Famous in Europe and North America for being grand shade trees, lindens (Tilia spp.) also produce fragrant tiny greenish flowers that honeybees use to make a distinctively flavored honey. Deciduous, linden trees bear smooth bark and an oval to pyramid-like canopy with heart-shaped leaves. Choose a tree that is winter hardy in your region and tolerates your soil pH and moisture conditions.
Usually called basswood, the American linden (Tilia Americana) grows large and imposing, not typically grown in residential gardens. It matures to 60 to 80 feet in height and 20 to 40 feet in width in deep, fertile and moist soils. 'Fastigiata' is a narrower oval, upright selection and 'Redmond' grows to 50 feet tall and 22 feet wide. Grow them in USDA Hardiness Zones 3 though 7.
A well-shaped tree for use in yard, parks or lining avenues, littleleaf linden (Tilia cordata) has a reputation for tolerating tough urban conditions such as heavy clay, alkaline soils and moderate drought better than other lindens. Branches also take well to shearing to create tall hedgerows. The tree typically matures to 30 to 50 feet tall and 20 to 30 feet wide. A tight pyramidal canopy forms on 'Chancellor' and 'Greenspire' while a more oval, openly rounded canopy develops on varieties 'Glenleven' and ' Olympic'. Abundant amounts of bee-attracting flowers occur on 'June Bride', and 'Summer Sprite' grows slowly to just 20 feet tall and 10 feet wide. Quite cold hardy, grow littleleaf lindens in USDA Hardiness Zones 3 though 8.
Also a large shade or park tree, the silver linden (Tilia tomentosa) grows large heart-shaped leaves with silvery undersides that become most attractive in a sweeping breeze. Its smooth trunk bark also displays a silvery to pale gray tone. This species tolerates summer heat better than others. Young leaves on 'Sterling' display an especially silvery cast and overall this variety's branches develop an attractive structure and silhouette. 'Princeton' develops a broad pyramid-like canopy as does 'Green Mountain', which is fast growing. Silver lindens grow best in USDA Hardiness Zones 6 through 9.
With the misleading name of "bigleaf", this species' leaves really are no larger than any other species but the stems are covered in long hairs, unlike any other linden. Bigleaf linden (Tilia platyphyllos) lines the formal boulevards and grand allees across much of Europe. Both 'Princess Street' and 'Rubra' are selections with vibrant, red-tinted young twigs. Grow this species in USDA Hardiness Zones 5 through 8.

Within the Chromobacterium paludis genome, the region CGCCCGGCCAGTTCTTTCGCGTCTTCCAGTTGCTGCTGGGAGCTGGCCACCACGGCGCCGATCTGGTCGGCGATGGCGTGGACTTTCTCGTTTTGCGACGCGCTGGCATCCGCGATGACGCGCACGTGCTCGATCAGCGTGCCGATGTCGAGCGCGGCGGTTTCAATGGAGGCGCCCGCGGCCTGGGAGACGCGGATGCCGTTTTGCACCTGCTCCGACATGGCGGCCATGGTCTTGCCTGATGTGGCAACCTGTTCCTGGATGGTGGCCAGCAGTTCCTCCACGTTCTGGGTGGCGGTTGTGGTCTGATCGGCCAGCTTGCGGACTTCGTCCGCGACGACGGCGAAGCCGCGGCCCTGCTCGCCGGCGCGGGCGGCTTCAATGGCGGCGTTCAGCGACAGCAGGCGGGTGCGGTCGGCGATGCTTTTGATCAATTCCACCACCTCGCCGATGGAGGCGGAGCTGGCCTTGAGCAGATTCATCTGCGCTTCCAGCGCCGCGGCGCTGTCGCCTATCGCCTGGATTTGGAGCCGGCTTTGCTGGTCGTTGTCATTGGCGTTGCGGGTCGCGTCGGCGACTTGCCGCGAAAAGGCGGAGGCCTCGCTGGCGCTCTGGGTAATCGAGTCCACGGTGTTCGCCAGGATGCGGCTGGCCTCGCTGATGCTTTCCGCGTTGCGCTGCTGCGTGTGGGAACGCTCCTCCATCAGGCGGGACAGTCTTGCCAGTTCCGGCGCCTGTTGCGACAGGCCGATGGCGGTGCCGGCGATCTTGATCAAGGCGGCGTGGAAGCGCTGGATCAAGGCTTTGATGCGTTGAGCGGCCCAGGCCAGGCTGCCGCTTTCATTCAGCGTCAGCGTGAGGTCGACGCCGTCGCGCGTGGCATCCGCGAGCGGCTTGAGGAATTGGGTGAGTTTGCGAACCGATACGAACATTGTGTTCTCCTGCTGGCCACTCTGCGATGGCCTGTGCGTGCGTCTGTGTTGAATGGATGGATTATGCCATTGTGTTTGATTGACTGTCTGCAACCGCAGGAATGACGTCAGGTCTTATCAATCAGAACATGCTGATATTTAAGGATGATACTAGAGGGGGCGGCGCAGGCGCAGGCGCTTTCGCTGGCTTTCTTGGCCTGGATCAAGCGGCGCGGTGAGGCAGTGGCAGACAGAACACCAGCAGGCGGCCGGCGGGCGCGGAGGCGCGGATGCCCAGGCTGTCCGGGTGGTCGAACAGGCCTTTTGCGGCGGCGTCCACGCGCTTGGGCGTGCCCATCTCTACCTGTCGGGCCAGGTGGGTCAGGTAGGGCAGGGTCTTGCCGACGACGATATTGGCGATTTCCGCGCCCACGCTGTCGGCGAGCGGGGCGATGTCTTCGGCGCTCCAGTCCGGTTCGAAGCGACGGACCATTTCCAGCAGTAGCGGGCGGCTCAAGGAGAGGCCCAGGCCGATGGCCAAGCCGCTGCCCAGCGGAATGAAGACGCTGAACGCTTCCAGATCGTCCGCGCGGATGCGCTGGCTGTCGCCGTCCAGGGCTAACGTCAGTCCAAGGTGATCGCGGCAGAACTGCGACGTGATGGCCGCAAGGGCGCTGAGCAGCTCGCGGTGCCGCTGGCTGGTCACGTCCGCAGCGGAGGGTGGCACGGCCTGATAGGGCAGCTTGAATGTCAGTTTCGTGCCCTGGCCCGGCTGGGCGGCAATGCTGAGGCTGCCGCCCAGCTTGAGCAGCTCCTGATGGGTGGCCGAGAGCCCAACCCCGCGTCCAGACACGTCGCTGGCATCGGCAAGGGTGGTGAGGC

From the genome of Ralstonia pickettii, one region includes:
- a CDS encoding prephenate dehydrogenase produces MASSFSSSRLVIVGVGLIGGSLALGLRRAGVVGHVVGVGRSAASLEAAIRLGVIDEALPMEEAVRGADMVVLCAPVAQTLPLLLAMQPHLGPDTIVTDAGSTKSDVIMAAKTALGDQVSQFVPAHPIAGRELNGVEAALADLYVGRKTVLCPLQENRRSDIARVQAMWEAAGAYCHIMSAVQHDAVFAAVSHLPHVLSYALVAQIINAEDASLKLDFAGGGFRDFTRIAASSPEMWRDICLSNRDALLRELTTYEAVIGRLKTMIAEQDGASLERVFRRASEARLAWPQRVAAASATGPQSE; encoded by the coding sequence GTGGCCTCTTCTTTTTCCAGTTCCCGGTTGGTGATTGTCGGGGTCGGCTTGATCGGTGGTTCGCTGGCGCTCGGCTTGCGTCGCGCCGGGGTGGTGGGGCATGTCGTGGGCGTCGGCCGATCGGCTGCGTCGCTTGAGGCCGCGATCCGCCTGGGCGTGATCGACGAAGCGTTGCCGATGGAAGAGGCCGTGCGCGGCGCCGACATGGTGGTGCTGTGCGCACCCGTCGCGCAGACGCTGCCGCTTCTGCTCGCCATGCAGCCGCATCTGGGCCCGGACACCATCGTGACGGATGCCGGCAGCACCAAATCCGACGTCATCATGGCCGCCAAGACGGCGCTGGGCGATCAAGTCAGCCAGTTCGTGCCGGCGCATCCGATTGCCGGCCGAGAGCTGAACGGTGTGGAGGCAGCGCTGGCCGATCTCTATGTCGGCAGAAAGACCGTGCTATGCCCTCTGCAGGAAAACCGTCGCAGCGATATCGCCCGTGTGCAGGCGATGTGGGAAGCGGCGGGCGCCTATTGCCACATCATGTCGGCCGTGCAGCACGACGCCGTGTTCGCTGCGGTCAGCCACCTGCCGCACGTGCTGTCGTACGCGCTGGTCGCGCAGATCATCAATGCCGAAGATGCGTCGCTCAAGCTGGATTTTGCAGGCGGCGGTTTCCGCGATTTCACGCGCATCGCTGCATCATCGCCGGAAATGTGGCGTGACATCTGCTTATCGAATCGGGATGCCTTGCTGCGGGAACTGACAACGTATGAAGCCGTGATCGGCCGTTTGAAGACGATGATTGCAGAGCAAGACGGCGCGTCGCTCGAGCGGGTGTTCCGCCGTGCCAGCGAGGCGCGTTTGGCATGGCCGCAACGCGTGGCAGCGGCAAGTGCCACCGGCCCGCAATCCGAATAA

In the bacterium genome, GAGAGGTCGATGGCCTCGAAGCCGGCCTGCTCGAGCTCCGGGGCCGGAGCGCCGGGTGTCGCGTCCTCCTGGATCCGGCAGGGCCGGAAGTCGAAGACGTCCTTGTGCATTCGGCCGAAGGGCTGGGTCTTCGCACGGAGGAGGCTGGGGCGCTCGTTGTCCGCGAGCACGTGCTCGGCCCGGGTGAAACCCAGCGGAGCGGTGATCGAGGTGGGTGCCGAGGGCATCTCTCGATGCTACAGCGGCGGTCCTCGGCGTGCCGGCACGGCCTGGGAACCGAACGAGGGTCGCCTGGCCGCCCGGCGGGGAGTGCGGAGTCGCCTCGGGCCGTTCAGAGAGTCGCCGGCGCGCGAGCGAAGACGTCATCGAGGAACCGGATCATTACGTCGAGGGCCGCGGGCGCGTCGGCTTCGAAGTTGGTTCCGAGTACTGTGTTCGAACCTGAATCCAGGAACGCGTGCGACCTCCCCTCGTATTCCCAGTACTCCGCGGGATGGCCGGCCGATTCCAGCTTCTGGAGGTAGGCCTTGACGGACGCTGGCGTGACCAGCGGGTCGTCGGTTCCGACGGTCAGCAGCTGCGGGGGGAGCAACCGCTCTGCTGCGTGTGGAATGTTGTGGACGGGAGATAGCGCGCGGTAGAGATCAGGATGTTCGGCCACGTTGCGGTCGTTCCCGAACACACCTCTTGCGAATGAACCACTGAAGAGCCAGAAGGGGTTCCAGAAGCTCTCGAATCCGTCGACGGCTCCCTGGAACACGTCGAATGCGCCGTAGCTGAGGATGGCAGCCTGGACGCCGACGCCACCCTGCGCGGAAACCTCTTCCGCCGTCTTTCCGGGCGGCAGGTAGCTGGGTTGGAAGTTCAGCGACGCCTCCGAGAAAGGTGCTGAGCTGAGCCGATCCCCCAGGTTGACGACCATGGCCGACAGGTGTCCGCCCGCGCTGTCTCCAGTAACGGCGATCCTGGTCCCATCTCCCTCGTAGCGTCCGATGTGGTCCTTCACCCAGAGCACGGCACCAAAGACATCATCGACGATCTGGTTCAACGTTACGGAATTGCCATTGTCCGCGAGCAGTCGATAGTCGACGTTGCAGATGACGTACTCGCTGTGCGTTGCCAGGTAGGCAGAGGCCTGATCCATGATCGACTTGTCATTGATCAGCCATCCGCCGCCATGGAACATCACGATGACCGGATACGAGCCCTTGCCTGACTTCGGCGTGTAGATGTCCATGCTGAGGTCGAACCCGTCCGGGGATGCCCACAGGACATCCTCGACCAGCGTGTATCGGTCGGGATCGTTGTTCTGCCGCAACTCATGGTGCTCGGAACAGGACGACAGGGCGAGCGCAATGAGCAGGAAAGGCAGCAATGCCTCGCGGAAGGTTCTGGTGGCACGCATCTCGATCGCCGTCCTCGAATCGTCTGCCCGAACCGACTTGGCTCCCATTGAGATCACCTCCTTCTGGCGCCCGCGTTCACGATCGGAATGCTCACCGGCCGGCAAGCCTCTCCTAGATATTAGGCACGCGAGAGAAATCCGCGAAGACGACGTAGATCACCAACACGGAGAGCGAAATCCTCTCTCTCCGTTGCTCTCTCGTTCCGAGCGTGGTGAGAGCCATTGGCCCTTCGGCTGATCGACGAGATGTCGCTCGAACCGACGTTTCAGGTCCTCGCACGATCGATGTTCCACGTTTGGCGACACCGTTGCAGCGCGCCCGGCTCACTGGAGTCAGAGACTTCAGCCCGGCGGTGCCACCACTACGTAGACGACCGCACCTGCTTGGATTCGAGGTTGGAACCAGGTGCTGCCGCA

Two man-made hybrids of note include the European linden (Tilia x europea or Tilia x vulgaris) and the Crimean linden (Tilia x euchlora). These two species grow well in USDA Hardiness Zones 3 or 4 through 7. The weeping silver linden (Tilia 'Petiolaris') is regarded by most botanists as a hybrid with a large size and weeping branches and drooping twigs. It grows 100 feet tall and 70 feet wide and best in USDA Zones 5 through 9.
- "Dirr's Hardy Trees and Shrubs;" Michael A. Dirr; 1997
- "Journal of Arboriculture;" Checklists of Cultivars of Linden (Tilia) Species; Frank S. Santamour, Jr. and Alice Jacot McArdle; May 1985
- "A-Z Encyclopedia of Garden Shrubs;" Editors Christopher Brickell and H. Marc Cathey
- National Gardening Association: USDA Hardiness Zone Finder
- The Best Japanese Maples to Grow in Dallas, Texas
- Variegated Leaf Beech Tree
- What is a Basswood?
- Trees That Grow 10' Tall
- Cleyera Shrubs
- Noninvasive Shade Trees
- Lilac Tree Information
- Linden Tree Identification
- Varieties of Beech Trees
- My Sycamore Tree's Bark Is Falling Off
- What is a Royal Frost Birch Tree?
- Prune a Weeping Birch Tree